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USC Annenberg launches Health Journalism Impact Fund

USC Annenberg launches Health Journalism Impact Fund

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2017 Univision reporter Sandra Cervantes at a Center for Health Journalism Convening

I'm very pleased to announce the Center for Health Journalism's new Impact Fund which will support results-focused, explanatory and investigative reporting on the health of underserved communities. 

With the support of the Fund, we seek to harness the creativity and investigative smarts within newsrooms, encourage news collaborations, especially between ethnic and mainstream media, and individual journalists, providing resources and mentoring to help them important projects at a pivotal moment – when the future of healthcare and social welfare benefits has become more central to the national debate than ever before.

In its first round of awards, the Center for Health Journalism’s Impact Fund will provide reporting grants to four to eight journalists or media outlets to undertake investigative or explanatory health reporting projects in California.  California-focused projects may be proposed either by journalists at California-based outlets or at national outlets. The Fund will support health projects proposed by individual reporters, intra-newsroom teams or multiple media outlets working together. Preference will be given to mainstream-ethnic media collaborations.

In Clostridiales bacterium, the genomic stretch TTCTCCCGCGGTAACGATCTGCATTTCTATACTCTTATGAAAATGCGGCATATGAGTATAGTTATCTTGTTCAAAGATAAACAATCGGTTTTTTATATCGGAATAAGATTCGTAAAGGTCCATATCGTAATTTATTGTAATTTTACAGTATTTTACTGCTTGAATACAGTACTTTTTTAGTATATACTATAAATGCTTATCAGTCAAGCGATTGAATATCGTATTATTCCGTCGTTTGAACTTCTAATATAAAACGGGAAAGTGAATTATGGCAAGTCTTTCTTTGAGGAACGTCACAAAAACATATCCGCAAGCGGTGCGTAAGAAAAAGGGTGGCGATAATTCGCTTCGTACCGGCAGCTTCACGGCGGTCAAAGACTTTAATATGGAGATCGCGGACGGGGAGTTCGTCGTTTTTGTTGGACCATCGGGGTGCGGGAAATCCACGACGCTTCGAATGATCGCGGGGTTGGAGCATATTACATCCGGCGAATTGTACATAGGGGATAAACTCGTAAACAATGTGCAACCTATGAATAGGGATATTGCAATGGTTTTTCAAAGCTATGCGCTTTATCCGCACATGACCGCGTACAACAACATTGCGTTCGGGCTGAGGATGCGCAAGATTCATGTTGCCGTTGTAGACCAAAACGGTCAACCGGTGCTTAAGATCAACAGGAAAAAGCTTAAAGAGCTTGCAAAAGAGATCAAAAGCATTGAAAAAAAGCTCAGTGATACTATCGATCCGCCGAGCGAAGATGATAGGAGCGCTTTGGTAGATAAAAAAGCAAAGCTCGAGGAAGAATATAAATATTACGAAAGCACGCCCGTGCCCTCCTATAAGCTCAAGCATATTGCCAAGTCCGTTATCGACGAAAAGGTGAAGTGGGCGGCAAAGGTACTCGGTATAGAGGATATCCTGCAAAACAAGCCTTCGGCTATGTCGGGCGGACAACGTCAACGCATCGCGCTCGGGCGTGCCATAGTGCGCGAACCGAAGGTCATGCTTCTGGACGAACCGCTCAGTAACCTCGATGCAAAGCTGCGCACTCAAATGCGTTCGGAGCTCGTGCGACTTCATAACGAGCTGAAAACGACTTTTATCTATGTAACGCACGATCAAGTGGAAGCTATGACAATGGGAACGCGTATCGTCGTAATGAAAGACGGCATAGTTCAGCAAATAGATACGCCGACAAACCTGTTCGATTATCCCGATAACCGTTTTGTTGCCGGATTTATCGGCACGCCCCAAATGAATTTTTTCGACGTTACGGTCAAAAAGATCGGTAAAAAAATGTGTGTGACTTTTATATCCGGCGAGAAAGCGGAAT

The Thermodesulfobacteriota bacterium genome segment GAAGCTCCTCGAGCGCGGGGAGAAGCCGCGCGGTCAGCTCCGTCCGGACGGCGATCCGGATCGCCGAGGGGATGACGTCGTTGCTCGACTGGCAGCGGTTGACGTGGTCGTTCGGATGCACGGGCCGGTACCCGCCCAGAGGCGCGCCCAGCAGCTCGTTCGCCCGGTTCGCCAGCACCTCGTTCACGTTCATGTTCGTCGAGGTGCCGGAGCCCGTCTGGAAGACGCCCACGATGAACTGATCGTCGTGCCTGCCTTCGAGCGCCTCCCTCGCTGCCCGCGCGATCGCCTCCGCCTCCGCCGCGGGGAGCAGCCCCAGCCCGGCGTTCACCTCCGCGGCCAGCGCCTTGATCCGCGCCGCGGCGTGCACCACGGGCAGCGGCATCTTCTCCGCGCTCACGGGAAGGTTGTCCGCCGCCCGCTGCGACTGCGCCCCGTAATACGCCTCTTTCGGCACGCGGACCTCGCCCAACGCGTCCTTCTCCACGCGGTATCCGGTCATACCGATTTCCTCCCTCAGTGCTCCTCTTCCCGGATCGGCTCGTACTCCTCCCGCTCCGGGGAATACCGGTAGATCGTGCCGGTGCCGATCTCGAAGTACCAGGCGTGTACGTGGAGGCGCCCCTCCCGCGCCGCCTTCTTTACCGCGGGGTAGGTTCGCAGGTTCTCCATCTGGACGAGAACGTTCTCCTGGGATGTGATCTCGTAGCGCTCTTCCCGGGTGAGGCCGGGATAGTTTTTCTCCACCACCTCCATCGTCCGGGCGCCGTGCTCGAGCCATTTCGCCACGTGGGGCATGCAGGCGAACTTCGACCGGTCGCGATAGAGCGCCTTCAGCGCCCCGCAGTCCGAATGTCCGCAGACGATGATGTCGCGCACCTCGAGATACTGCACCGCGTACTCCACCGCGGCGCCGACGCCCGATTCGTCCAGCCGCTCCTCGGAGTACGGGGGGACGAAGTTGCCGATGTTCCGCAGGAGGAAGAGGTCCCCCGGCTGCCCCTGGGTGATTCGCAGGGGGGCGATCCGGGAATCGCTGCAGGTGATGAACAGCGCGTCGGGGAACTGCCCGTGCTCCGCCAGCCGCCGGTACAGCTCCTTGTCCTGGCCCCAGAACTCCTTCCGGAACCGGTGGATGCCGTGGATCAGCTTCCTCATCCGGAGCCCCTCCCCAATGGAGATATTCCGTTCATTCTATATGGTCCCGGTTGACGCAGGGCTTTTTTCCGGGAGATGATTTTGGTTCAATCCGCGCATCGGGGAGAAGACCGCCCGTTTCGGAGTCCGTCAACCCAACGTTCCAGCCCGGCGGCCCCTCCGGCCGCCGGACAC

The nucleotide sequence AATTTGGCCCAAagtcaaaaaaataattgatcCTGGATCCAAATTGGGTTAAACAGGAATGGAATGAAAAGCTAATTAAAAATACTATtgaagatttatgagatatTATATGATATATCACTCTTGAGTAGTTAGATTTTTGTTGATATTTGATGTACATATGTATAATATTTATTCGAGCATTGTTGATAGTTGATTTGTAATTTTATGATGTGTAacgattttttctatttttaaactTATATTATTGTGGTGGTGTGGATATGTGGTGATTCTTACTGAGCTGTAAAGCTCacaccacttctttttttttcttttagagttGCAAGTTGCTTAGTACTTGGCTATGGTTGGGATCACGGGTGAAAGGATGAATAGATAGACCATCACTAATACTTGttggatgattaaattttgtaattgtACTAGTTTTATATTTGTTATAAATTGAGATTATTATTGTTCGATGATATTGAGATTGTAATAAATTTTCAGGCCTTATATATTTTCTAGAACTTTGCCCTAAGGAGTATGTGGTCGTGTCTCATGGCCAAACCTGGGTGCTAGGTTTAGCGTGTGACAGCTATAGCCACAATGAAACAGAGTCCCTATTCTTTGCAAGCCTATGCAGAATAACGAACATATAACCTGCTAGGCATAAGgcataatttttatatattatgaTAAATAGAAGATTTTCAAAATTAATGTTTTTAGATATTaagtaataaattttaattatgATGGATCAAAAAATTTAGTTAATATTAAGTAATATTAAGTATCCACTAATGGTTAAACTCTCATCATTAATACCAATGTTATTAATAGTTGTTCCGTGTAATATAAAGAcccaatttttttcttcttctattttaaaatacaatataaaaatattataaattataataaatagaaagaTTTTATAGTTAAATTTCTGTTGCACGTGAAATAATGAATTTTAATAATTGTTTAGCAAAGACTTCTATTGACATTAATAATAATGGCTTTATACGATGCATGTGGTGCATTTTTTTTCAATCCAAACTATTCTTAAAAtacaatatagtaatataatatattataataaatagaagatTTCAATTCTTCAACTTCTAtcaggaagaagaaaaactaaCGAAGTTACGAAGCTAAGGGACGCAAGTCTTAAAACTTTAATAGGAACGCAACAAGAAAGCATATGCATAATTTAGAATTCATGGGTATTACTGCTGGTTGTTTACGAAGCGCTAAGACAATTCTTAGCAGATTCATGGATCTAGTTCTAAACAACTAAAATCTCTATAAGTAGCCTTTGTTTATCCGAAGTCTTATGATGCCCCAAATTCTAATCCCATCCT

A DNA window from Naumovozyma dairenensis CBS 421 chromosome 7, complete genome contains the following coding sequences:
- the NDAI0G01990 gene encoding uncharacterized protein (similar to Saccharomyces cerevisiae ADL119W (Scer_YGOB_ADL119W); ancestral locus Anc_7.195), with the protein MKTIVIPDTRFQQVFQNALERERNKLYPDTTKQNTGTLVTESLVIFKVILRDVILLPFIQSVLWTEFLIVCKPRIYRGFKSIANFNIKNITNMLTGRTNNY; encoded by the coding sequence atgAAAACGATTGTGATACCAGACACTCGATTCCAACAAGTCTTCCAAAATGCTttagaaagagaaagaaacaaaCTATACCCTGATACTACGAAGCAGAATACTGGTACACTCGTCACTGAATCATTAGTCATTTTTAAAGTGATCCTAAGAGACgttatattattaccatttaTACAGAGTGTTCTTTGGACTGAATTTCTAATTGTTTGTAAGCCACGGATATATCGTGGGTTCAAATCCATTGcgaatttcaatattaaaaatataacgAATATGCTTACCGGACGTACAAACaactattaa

Grantees also receive six months of mentoring – guidance on everything from story development to relevant sources to new modes of storytelling. Grants will range from $2,000-$10,000, depending on the scope of the project.

The Fund invites proposals that illuminate our national debate on healthcare policy and changes to the social safety net. The Fund also will support journalism on how community conditions can shape lives and community health.

Explorations can range from a look at environmental conditions where people live and work to the impact of race and ethnicity on health, or how poverty and education can shape well-being. The center is especially interested in investigative or explanatory reporting projects that advance public understanding of and health policy for underserved or vulnerable populations, which could include people living in low-income neighborhoods, rural areas, prisons, foster homes, juvenile detention centers or homeless encampments.

The Fund also aims to advance what we at the Center for Health Journalism calls “impact journalism,” which marries powerful narratives, data and community engagement to serve as a catalyst for change.

The Impact Fund’s 2018 California grants are made possible by the generous support of The California Wellness Foundation. 

For more information and details about how to apply, visit the Center for Health Journalism Impact Fund Landing Page or write


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